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LG's Nexus 5 in red

If you were disappointed that your only choice for a new, official Google phone last year was the gargantuan Nexus 6, you'll be glad to hear that 2015 could be very different. Android Police sources have elaborated on previous rumors with word that both LG and Huawei are working on Nexus handsets this year. The LG device, nicknamed Angler, would have a 5.2-inch screen and might borrow the G4's six-core Snapdragon 808 processor -- effectively, it'd be a modernized Nexus 5. Huawei's phone, Bullhead, would pack a bigger 5.7-inch display and could step up to a Snapdragon 810 chip. Think of it as a not-so-ungainly Nexus 6.

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Ready to build your own robot? If you want to get in good with the drone overlords when the machines take over, it's time to master the world of electronics with the Complete Arduino Starter Kit & Course Bundle. At 85 percent off it's a starter deal that'll be hard for beginners to pass up, with 25 hours of training and all the necessary tools to start assembling your very own circuits.

If you're fond making classic synth sounds with your iPad, Korg offers quite the library of apps that'll do just that. As of this week, there's a new addition: the M1 digital synthesizer and music workstation. The "complete reproduction" of the instrument is available for Apple slates as the iM1 app, and thanks to detailed circuit analysis by its engineers, Korg says the software carries the sound of the original and then some. These are sounds you've likely heard from Depeche Mode, The Cure and others. The included effects were bumped from two up to 18 and there's a Kaoss pad for adjusting audio with swipe -- both of which are new items absent on the original M1. If you're familiar with synthesizers, the Kaoss feature mimics that touch-friendly surface for tweaking sounds found other other synths like the Moog Voyager XL.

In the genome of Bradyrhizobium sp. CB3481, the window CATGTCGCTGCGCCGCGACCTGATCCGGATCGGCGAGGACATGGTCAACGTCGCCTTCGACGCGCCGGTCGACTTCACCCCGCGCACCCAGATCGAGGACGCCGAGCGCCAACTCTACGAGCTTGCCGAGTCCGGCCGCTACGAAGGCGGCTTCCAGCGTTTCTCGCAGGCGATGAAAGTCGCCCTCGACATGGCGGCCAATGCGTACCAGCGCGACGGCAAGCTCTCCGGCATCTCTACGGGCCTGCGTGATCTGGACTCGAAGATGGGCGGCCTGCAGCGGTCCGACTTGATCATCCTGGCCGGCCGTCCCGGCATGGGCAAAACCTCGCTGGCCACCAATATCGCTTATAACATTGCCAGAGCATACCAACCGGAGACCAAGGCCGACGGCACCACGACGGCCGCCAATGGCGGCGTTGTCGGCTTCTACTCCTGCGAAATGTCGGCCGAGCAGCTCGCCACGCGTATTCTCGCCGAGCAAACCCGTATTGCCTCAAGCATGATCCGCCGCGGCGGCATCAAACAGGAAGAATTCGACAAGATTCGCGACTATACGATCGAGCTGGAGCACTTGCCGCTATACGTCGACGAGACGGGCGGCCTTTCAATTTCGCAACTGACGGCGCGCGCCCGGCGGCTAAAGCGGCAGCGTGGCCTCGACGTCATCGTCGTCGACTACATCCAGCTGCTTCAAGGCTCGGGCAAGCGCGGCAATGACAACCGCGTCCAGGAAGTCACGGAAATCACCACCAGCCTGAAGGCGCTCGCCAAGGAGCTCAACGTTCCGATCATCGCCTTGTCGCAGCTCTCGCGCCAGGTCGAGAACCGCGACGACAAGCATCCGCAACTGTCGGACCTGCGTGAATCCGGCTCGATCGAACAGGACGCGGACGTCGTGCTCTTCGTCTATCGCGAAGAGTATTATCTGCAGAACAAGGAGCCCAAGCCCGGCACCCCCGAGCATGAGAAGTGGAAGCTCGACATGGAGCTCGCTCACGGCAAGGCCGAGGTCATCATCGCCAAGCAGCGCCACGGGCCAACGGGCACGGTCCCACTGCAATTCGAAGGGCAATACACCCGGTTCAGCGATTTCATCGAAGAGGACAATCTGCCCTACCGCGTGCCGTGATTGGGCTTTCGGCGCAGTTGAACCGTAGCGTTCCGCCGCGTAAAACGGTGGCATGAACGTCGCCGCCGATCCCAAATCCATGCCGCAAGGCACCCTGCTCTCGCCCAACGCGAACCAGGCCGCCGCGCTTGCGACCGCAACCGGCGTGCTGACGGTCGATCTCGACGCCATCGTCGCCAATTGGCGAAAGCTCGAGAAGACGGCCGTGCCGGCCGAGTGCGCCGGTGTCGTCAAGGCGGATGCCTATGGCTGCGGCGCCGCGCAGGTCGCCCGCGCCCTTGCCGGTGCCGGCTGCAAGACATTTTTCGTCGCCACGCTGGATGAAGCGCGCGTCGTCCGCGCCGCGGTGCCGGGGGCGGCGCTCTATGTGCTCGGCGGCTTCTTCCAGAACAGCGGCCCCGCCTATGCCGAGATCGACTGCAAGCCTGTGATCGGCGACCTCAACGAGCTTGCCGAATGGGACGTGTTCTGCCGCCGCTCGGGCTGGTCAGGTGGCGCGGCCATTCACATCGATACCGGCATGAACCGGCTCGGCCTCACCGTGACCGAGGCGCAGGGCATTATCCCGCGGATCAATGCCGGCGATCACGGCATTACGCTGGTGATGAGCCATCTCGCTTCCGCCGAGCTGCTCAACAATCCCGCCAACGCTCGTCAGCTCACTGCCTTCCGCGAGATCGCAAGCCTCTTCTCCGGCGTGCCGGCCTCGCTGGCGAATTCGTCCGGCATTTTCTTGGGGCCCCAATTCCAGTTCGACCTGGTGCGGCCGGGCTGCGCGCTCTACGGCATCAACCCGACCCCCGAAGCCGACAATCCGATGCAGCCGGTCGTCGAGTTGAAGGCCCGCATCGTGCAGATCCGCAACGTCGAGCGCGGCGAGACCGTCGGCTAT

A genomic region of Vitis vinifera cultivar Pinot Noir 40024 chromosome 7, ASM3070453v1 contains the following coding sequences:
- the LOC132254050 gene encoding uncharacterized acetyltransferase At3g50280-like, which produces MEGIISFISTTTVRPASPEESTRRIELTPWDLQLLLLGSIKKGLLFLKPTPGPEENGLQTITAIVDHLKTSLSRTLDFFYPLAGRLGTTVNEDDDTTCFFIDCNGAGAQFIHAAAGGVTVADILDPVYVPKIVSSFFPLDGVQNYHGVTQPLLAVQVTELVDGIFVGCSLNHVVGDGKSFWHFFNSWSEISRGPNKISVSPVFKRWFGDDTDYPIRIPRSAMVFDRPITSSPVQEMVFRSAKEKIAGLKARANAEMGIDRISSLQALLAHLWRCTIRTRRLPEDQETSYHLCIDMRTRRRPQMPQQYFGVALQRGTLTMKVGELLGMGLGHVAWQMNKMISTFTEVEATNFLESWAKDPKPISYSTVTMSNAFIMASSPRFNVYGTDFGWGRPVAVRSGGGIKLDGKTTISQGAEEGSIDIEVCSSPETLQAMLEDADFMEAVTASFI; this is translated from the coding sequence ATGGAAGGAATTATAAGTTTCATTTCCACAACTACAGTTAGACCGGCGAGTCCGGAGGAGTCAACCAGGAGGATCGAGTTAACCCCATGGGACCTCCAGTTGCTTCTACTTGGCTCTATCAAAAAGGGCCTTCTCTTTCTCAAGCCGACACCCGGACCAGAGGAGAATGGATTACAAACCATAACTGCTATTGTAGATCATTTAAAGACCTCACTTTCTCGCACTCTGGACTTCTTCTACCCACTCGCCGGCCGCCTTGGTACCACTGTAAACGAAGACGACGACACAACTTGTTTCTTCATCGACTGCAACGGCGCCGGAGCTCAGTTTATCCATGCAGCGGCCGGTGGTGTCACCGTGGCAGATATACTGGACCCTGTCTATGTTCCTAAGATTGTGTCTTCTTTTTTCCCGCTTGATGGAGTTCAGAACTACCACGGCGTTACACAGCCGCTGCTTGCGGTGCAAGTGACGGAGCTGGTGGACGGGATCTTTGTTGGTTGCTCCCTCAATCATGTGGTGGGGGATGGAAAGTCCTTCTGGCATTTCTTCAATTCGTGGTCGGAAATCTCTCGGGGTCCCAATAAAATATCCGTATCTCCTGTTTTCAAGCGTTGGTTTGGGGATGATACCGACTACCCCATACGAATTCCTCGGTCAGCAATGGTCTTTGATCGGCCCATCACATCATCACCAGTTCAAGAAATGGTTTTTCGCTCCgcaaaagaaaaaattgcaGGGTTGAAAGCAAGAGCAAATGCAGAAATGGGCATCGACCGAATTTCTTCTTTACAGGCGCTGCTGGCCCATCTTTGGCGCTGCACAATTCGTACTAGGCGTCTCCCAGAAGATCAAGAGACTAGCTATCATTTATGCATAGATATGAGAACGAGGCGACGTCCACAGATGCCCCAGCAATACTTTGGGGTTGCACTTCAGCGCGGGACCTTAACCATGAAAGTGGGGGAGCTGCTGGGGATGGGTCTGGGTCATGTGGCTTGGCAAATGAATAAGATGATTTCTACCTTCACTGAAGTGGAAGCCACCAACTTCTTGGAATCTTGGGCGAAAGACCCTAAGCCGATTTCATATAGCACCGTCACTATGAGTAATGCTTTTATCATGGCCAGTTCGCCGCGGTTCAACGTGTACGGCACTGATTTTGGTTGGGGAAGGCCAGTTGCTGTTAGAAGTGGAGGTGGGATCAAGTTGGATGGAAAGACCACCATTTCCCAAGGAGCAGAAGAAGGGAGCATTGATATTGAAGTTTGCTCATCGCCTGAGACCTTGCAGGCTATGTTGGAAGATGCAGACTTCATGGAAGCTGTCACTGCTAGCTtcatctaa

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Slide to unlock on an iPad

For the National Security Agency, the fingerprint reader on your smartphone just isn't secure enough. Lockheed Martin has confirmed to Nextgov that the intelligence outfit is testing Mandrake, an identification system that verifies who you are based on the way you swipe your finger across the screen. The technology measures not only the shape of your movements, but the acceleration and speed. It can tell whether you draw in broad, fast strokes or tend to be cautious. Lockheed doesn't know whether or not the NSA is deploying Mandrake in the field, but it wouldn't be shocking. Given that it's possible to fake fingerprints, gesture-based authentication may the best way of proving that the right person really is present.

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RUSSIA-PUTIN-ROGOZIN-KOMAROV

Russia's Roscosmos space program doesn't have a lot of cash to waste after its budget was cut by 35 percent in March. But an internal audit found that it flushed $1.8 billion down the toilet anyway, according to the Moscow Times. The nation's deputy prime minister said many of the losses were caused by "acts of fraud, abuse of authority and forgery of documents." Referring to two recent setbacks, including the loss of an ISS cargo ship, he added that "with such a level of moral decay, one should not be surprised at the high accident rate."